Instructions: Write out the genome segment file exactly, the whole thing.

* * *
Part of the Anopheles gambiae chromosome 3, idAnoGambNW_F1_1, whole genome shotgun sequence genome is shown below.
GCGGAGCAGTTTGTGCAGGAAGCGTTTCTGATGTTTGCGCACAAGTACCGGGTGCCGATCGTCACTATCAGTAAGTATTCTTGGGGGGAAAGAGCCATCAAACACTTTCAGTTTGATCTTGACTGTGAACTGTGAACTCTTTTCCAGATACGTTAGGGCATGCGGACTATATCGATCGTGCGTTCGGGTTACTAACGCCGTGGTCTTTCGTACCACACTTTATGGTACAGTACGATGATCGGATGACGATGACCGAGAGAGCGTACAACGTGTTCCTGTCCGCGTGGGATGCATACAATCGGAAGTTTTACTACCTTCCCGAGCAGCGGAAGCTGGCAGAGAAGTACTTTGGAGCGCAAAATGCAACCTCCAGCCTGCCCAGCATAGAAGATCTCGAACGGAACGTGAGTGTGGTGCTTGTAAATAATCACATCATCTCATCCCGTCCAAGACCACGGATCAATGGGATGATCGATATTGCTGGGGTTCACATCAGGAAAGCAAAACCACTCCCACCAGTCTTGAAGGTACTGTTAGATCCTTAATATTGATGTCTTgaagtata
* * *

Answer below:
Part of the Anopheles gambiae chromosome 3, idAnoGambNW_F1_1, whole genome shotgun sequence genome is shown below.
GCGGAGCAGTTTGTGCAGGAAGCGTTTCTGATGTTTGCGCACAAGTACCGGGTGCCGATCGTCACTATCAGTAAGTATTCTTGGGGGGAAAGAGCCATCAAACACTTTCAGTTTGATCTTGACTGTGAACTGTGAACTCTTTTCCAGATACGTTAGGGCATGCGGACTATATCGATCGTGCGTTCGGGTTACTAACGCCGTGGTCTTTCGTACCACACTTTATGGTACAGTACGATGATCGGATGACGATGACCGAGAGAGCGTACAACGTGTTCCTGTCCGCGTGGGATGCATACAATCGGAAGTTTTACTACCTTCCCGAGCAGCGGAAGCTGGCAGAGAAGTACTTTGGAGCGCAAAATGCAACCTCCAGCCTGCCCAGCATAGAAGATCTCGAACGGAACGTGAGTGTGGTGCTTGTAAATAATCACATCATCTCATCCCGTCCAAGACCACGGATCAATGGGATGATCGATATTGCTGGGGTTCACATCAGGAAAGCAAAACCACTCCCACCAGTCTTGAAGGTACTGTTAGATCCTTAATATTGATGTCTTgaagtata